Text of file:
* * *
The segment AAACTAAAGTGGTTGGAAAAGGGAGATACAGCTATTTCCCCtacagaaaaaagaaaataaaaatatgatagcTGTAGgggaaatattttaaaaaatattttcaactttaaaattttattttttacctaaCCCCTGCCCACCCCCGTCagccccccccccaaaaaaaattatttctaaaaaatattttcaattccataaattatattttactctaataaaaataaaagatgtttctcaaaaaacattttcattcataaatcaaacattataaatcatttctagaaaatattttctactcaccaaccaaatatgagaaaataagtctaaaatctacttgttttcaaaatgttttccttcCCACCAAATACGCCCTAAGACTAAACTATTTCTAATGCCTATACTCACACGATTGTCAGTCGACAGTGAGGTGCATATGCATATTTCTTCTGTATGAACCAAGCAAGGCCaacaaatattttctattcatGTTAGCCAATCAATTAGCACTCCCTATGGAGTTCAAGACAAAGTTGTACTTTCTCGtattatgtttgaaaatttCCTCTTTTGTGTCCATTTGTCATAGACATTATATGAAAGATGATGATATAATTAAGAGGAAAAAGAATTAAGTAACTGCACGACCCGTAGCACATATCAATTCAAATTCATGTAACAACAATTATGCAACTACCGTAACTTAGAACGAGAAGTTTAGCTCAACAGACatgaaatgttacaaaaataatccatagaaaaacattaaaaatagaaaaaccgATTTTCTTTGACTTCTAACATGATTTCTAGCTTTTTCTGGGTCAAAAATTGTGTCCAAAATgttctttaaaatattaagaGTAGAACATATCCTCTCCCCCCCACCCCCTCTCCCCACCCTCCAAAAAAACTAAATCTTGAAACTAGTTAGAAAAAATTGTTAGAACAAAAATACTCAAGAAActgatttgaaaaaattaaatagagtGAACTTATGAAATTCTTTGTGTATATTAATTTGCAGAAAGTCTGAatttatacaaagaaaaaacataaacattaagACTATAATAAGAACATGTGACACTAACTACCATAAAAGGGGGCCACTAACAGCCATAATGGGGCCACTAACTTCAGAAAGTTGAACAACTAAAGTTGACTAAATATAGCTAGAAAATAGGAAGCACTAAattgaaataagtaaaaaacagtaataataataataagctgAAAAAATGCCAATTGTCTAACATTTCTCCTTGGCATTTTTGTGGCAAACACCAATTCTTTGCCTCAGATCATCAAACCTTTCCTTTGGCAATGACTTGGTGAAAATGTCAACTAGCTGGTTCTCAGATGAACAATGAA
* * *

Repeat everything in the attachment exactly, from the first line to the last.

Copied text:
The segment AAACTAAAGTGGTTGGAAAAGGGAGATACAGCTATTTCCCCtacagaaaaaagaaaataaaaatatgatagcTGTAGgggaaatattttaaaaaatattttcaactttaaaattttattttttacctaaCCCCTGCCCACCCCCGTCagccccccccccaaaaaaaattatttctaaaaaatattttcaattccataaattatattttactctaataaaaataaaagatgtttctcaaaaaacattttcattcataaatcaaacattataaatcatttctagaaaatattttctactcaccaaccaaatatgagaaaataagtctaaaatctacttgttttcaaaatgttttccttcCCACCAAATACGCCCTAAGACTAAACTATTTCTAATGCCTATACTCACACGATTGTCAGTCGACAGTGAGGTGCATATGCATATTTCTTCTGTATGAACCAAGCAAGGCCaacaaatattttctattcatGTTAGCCAATCAATTAGCACTCCCTATGGAGTTCAAGACAAAGTTGTACTTTCTCGtattatgtttgaaaatttCCTCTTTTGTGTCCATTTGTCATAGACATTATATGAAAGATGATGATATAATTAAGAGGAAAAAGAATTAAGTAACTGCACGACCCGTAGCACATATCAATTCAAATTCATGTAACAACAATTATGCAACTACCGTAACTTAGAACGAGAAGTTTAGCTCAACAGACatgaaatgttacaaaaataatccatagaaaaacattaaaaatagaaaaaccgATTTTCTTTGACTTCTAACATGATTTCTAGCTTTTTCTGGGTCAAAAATTGTGTCCAAAATgttctttaaaatattaagaGTAGAACATATCCTCTCCCCCCCACCCCCTCTCCCCACCCTCCAAAAAAACTAAATCTTGAAACTAGTTAGAAAAAATTGTTAGAACAAAAATACTCAAGAAActgatttgaaaaaattaaatagagtGAACTTATGAAATTCTTTGTGTATATTAATTTGCAGAAAGTCTGAatttatacaaagaaaaaacataaacattaagACTATAATAAGAACATGTGACACTAACTACCATAAAAGGGGGCCACTAACAGCCATAATGGGGCCACTAACTTCAGAAAGTTGAACAACTAAAGTTGACTAAATATAGCTAGAAAATAGGAAGCACTAAattgaaataagtaaaaaacagtaataataataataagctgAAAAAATGCCAATTGTCTAACATTTCTCCTTGGCATTTTTGTGGCAAACACCAATTCTTTGCCTCAGATCATCAAACCTTTCCTTTGGCAATGACTTGGTGAAAATGTCAACTAGCTGGTTCTCAGATGAACAATGAA